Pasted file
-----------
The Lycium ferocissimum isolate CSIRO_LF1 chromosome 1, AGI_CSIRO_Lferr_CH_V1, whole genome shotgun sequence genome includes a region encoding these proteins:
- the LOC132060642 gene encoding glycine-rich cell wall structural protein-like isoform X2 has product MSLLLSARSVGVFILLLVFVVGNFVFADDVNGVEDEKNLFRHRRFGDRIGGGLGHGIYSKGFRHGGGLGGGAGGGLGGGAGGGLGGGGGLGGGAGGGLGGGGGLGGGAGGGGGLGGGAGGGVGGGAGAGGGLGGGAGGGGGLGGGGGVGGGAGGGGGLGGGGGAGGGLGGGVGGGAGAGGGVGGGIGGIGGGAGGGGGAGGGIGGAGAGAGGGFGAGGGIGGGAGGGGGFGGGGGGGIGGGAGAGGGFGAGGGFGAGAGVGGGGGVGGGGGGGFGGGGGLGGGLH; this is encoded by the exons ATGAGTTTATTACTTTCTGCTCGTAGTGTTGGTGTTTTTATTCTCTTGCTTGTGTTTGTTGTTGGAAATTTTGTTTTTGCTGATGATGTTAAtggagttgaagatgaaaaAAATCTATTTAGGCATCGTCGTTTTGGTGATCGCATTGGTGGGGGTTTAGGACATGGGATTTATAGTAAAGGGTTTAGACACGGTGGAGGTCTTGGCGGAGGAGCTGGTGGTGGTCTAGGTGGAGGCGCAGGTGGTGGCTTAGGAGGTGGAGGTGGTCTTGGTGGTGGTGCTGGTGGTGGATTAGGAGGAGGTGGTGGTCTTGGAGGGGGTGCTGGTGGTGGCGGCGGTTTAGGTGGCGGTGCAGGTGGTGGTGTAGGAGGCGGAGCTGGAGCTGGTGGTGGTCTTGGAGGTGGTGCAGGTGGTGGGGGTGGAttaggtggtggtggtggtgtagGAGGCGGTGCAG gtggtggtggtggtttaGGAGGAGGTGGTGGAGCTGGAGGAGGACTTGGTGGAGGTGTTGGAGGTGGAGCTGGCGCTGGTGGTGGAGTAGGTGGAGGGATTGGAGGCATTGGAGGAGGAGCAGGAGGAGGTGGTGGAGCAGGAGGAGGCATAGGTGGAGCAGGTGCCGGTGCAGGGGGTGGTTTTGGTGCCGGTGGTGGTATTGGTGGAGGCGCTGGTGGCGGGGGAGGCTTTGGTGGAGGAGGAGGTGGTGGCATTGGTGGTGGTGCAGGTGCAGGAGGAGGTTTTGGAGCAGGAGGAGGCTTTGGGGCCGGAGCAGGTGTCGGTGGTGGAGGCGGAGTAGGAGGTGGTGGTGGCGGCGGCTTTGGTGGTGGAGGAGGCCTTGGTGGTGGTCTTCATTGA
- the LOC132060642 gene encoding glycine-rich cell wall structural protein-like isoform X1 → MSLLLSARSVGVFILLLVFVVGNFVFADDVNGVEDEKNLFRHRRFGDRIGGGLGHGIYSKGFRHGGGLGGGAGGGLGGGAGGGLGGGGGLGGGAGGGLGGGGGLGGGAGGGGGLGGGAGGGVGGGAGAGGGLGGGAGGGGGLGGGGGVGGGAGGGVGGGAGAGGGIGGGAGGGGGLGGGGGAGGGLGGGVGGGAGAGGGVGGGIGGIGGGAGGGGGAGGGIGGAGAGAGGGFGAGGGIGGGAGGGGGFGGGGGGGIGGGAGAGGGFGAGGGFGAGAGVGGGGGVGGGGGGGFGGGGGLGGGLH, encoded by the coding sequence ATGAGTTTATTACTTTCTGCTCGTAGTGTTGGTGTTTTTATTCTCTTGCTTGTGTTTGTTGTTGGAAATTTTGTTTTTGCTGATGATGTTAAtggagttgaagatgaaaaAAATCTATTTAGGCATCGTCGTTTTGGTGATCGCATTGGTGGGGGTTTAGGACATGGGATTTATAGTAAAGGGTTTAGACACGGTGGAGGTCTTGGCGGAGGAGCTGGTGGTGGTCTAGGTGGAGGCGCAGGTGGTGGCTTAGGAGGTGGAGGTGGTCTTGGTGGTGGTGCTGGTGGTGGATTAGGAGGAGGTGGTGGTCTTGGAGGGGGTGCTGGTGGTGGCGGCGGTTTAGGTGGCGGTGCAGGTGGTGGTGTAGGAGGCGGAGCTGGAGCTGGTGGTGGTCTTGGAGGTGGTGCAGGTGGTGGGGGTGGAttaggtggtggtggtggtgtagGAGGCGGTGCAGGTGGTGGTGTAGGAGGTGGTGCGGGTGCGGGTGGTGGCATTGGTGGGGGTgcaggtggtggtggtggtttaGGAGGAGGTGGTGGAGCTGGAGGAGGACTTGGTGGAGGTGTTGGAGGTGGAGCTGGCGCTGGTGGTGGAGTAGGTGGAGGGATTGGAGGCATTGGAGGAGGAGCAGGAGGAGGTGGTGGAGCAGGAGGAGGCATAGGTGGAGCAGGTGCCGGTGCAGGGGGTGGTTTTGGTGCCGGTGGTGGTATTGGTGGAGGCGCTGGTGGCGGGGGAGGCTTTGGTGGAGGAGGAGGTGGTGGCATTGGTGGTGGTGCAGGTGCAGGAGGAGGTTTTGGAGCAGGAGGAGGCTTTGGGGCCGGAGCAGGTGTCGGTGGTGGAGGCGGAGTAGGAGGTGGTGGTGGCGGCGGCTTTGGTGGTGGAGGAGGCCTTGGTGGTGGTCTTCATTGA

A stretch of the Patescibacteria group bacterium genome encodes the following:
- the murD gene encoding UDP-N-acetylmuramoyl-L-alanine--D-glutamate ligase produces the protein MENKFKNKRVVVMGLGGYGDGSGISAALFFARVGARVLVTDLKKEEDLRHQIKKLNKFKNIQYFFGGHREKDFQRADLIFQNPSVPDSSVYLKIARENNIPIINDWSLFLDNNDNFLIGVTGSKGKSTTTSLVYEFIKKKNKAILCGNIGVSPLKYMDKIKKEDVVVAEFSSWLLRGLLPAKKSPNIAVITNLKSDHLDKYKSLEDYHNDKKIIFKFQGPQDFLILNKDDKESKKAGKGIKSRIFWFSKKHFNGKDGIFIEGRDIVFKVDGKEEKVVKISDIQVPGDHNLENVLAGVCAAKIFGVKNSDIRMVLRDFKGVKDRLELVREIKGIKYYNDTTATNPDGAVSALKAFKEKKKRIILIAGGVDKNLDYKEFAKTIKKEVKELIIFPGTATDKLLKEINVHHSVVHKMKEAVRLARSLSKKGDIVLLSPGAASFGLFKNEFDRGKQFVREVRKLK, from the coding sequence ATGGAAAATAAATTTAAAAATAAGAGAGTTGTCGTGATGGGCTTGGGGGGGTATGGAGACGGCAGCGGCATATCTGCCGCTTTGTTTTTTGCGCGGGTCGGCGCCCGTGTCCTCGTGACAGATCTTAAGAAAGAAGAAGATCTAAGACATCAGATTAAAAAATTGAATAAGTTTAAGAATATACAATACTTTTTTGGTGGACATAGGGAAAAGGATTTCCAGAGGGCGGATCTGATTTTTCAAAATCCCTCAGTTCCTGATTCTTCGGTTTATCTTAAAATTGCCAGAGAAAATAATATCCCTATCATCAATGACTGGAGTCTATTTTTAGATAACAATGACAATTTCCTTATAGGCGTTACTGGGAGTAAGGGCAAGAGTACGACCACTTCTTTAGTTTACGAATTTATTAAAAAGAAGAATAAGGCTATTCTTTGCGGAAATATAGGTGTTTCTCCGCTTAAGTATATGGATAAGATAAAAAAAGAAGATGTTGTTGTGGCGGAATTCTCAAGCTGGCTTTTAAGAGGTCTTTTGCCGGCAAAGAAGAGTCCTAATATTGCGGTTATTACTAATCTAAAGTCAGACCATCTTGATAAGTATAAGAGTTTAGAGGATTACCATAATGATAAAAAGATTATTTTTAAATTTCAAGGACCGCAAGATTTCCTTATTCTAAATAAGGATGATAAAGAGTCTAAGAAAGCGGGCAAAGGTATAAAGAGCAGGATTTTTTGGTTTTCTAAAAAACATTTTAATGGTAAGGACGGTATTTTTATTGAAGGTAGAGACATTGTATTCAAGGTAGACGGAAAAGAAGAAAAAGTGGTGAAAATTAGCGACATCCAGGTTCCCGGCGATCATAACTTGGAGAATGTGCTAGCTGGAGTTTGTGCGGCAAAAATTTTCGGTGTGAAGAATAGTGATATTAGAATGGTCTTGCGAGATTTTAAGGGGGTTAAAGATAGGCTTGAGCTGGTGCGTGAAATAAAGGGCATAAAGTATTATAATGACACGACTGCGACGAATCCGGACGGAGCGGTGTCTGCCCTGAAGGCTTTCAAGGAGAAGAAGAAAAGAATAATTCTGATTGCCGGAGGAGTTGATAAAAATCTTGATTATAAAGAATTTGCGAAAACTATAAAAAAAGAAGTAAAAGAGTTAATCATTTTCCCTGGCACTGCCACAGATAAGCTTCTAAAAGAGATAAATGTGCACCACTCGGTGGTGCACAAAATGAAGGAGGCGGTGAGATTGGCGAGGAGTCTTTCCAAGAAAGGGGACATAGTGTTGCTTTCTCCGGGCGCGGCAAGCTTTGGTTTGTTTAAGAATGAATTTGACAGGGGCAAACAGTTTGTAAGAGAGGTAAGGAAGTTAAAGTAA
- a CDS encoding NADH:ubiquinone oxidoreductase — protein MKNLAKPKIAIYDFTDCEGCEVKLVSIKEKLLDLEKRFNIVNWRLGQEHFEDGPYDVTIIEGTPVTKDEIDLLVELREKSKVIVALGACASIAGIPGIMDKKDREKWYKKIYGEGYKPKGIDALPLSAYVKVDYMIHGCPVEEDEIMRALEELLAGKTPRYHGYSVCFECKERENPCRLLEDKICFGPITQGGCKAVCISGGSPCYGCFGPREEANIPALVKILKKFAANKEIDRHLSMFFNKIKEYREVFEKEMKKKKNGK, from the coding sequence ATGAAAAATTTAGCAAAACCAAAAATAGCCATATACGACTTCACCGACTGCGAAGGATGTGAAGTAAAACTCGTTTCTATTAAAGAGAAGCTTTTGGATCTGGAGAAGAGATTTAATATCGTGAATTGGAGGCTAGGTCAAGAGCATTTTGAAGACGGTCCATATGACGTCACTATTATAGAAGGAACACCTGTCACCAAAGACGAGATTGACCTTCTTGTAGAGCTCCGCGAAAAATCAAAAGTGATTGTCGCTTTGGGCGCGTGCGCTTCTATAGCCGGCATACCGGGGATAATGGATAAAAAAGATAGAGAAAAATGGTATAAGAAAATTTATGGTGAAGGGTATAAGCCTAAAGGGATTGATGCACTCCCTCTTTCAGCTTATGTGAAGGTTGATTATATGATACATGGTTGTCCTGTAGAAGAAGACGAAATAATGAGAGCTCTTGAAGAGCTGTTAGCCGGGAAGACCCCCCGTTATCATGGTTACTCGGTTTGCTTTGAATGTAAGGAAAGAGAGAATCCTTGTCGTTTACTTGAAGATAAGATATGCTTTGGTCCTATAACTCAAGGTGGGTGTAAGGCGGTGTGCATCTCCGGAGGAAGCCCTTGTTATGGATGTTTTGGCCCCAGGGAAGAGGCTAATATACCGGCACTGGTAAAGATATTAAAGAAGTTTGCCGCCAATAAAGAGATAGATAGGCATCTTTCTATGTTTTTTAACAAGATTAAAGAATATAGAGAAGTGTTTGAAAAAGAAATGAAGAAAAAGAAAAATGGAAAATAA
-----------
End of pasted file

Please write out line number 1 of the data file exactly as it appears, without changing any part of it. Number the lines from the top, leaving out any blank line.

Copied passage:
The Lycium ferocissimum isolate CSIRO_LF1 chromosome 1, AGI_CSIRO_Lferr_CH_V1, whole genome shotgun sequence genome includes a region encoding these proteins: